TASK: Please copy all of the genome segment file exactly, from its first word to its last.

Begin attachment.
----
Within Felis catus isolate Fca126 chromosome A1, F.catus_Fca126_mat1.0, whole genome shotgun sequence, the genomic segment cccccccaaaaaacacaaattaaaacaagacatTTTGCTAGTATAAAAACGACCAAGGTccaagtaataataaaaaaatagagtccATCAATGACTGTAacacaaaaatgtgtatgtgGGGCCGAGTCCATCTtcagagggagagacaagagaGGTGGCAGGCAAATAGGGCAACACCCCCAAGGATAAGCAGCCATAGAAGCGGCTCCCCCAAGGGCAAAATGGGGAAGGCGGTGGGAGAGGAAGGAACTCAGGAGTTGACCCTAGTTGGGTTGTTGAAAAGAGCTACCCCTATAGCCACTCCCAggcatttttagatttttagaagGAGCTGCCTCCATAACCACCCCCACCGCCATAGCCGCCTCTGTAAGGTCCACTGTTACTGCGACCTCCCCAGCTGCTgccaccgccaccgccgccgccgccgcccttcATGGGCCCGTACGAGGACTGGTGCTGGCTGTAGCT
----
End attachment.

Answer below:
Within Felis catus isolate Fca126 chromosome A1, F.catus_Fca126_mat1.0, whole genome shotgun sequence, the genomic segment cccccccaaaaaacacaaattaaaacaagacatTTTGCTAGTATAAAAACGACCAAGGTccaagtaataataaaaaaatagagtccATCAATGACTGTAacacaaaaatgtgtatgtgGGGCCGAGTCCATCTtcagagggagagacaagagaGGTGGCAGGCAAATAGGGCAACACCCCCAAGGATAAGCAGCCATAGAAGCGGCTCCCCCAAGGGCAAAATGGGGAAGGCGGTGGGAGAGGAAGGAACTCAGGAGTTGACCCTAGTTGGGTTGTTGAAAAGAGCTACCCCTATAGCCACTCCCAggcatttttagatttttagaagGAGCTGCCTCCATAACCACCCCCACCGCCATAGCCGCCTCTGTAAGGTCCACTGTTACTGCGACCTCCCCAGCTGCTgccaccgccaccgccgccgccgccgcccttcATGGGCCCGTACGAGGACTGGTGCTGGCTGTAGCT